Friday, August 24, 2007

first week back

Classes started on Wednesday and so suddenly the university has been at full swing again. I'm pleased with how my class started out, but a lot of what I do these days is deal with students with questions about Science and Technology in Society (from "can I get into this course?" to "evaluate the course I took somewhere else for transfer" to "will my architecture independent study count for STS?").

My daugher and I shipped off four boxes of things she wanted to take to school in Massachusetts (two of them containing winter clothes). I fly up with her next Wednesday to deliver her to the school on Thursday. My son goes back to school tomorrow.

Yesterday the weather report said high of 90 on Sunday, today it says high of 94. So I'm not optimisitic about the weather for Sunday's race. And I'm very discouraged because I read carefully the schedule for race day and it says the course closes at noon. I don't think I can finish in 5 hours--I was expecting it might take me six. This isn't the race production company I usually race with, and I have no idea whether these people will be serious about their cutoff. There are 39 registered in my race and 37 in the shorter race held at the same time. So far no one else is registered in my age group so I have a chance to win my age group for the first time, but I'm afraid I won't get to be an official finisher because I won't make the cutoff. I was swimming yesterday at a pace that would say I could do the swim in 50 minutes, but I don't know that I can keep that up in open water. The bike at 37 miles is shorter than 3/8 ironman, but it will still take me between 2 and 2 1/2 hours. My goal time for the run would be two hours. I would have to have an awfully good day to finish in 5 hours, and it is instead going to be beastly hot.

Update: I got good news in reply to my email to the race organizers:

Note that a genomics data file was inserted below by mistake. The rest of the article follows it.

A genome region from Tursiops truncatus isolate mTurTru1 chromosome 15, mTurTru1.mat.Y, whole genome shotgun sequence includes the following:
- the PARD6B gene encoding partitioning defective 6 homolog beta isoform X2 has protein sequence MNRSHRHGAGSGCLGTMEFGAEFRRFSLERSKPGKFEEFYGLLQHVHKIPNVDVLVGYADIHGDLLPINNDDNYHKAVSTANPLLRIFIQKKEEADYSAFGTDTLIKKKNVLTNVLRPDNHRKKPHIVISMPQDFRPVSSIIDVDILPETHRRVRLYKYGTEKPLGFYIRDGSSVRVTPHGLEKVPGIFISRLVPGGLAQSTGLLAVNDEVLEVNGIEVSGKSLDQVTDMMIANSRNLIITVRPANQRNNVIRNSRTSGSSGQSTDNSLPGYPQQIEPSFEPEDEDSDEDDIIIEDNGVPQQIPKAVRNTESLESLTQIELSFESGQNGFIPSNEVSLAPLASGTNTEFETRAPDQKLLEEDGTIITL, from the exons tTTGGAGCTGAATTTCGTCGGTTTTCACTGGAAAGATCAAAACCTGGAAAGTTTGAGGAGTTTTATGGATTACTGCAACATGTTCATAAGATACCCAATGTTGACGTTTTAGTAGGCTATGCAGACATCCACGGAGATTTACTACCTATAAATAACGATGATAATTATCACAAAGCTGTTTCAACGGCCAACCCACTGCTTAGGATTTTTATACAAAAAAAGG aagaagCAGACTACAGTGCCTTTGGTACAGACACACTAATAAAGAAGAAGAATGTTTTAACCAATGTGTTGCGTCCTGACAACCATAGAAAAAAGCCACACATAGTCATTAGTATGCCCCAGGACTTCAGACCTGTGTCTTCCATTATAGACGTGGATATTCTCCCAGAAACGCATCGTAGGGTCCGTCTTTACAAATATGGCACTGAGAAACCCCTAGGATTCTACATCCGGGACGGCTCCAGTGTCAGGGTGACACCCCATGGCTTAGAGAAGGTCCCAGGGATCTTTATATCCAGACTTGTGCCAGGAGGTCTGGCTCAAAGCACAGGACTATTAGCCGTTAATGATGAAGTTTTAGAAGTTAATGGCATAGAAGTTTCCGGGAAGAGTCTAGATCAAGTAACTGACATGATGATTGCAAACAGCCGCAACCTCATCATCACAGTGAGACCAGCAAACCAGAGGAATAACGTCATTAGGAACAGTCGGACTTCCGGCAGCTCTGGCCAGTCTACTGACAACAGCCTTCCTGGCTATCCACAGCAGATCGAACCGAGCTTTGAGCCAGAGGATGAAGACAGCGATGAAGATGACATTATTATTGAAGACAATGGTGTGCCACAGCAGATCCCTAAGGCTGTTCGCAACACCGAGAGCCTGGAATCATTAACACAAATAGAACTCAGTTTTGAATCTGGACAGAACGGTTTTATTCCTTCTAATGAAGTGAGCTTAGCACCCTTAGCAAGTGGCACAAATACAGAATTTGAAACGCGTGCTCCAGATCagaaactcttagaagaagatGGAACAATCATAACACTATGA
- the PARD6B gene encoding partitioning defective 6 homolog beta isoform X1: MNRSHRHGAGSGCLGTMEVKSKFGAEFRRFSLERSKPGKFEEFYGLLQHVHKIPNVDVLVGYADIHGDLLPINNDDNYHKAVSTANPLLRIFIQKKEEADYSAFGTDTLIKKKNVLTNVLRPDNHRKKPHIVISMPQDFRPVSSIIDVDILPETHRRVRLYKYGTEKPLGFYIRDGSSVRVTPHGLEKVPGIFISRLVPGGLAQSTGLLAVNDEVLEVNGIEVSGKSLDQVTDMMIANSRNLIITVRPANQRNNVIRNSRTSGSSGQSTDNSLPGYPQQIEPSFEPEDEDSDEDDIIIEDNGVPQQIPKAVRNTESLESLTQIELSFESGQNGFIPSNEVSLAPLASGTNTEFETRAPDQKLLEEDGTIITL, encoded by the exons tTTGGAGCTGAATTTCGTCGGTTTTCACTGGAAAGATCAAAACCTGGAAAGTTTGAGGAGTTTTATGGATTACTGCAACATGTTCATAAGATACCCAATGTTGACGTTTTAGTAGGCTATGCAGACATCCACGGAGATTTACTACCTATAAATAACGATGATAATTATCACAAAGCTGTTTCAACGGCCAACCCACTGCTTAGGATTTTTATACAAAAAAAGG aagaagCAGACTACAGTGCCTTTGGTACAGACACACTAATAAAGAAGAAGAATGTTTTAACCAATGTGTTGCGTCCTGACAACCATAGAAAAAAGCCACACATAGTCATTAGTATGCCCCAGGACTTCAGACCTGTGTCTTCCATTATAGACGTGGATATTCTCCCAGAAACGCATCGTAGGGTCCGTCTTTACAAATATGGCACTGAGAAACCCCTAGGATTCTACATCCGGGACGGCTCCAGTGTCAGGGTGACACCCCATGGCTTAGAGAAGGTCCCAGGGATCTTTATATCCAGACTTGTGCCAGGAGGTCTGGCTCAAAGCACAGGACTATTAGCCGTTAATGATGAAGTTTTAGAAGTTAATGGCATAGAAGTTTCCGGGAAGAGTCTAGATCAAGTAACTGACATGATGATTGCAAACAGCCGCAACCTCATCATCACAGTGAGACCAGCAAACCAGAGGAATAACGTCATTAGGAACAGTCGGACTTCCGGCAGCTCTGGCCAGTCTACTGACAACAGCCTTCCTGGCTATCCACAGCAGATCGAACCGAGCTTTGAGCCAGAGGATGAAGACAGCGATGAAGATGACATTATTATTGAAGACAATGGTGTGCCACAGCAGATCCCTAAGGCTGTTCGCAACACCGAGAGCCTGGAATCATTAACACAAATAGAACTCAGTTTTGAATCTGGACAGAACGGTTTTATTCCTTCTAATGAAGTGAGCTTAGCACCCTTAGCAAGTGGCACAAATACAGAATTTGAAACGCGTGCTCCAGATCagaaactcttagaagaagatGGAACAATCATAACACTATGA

Actually we do not have an official cutoff for this race. The times listed in the timetable were based on our Clermont TriAmerica race which was held under much better weather conditions. You can concentrate on your race without having to worry about a cutoff time.

Monday, August 13, 2007

bicycle ride

I took my favorite Kanuga bicycle ride today, which goes mostly through a river valley (so is quite flat!).

There is more corn planted this year--I wonder if there is an ethanol plant in the area or just a higher price.

There is still some traditional culture around.

But so much sprawl--the large machines below seemed to be building a golf course.

The apple orchard is still there--old trees pruned as if they were espaliered, so old that the branches sag and then the young branches grow upward.

A lovely 30 miles.

Sunday, August 12, 2007


Because of our kids' activites we moved our week at Kanuga to two weeks later than usual. Luckily this is a less crowded week and we were able to get a cabin, in fact the same cabin we have had the past two years in an earlier week.

Today I took my long run in the morning. I had a loop in mind I had done before, but I wasn't sure how long it was. It turned out to be 6 1/2 miles long. I would have added a little extra to it, as ideally I would have liked to run 8 miles for my long run today in preparation for my race in two weeks. But it started raining steadily just about when I was at the farthest point of the loop, and I didn't enjoy the second half. I'm glad I didn't push on--as it is my arms just above the armpit got badly chafed by my wet shirt.

I went to church in the morning and then this afternoon took a hike with my husband and kids and a cousin (who is here with his family--we didn't know they were going to be here) up Eagle Rock. We ate some icecream and then I hurried down to the waterfront to do the dam swim--about half a mile total across the lake and back. A good day.

Wednesday, August 08, 2007


Barbara Crafton writes:
I judge myself harshly, looking uselessly around for something to blame when I fail, as if failure were a moral category. It's not. It's just a fact of human life. We fail at things sometimes. It's not such a big deal.

Every time we try to deny this, we get into trouble. It's usual these days to avoid the word failure altogether: it's judgmental finger pointing, we tell each other. There really aren't any failures. There are just challenges.

Oh, please. Let's not minimize the pain of not being able to do something you want very much to master, the sharp sting of it, the way foolish tears assemble behind your eyes and threaten a march down your face when it happens. We don't have to wear a damn smiley face every moment of every day. Embracing the truth of failure could de-fang it for us, let us know that it's okay to feel terrible about not being able to do something because the feeling will pass. You will try again. You will learn how. Having failed doesn't make us failures; no person is ever a failure. We may have failures -- and, for honesty's sake, I want very much to embrace the painful truth of mine -- but we never become one.
My issue tends to be mistakes rather than failure, but the two are very close. I'm beginning to think that remembering that the feelings will pass may be the most useful approach to a lot of things.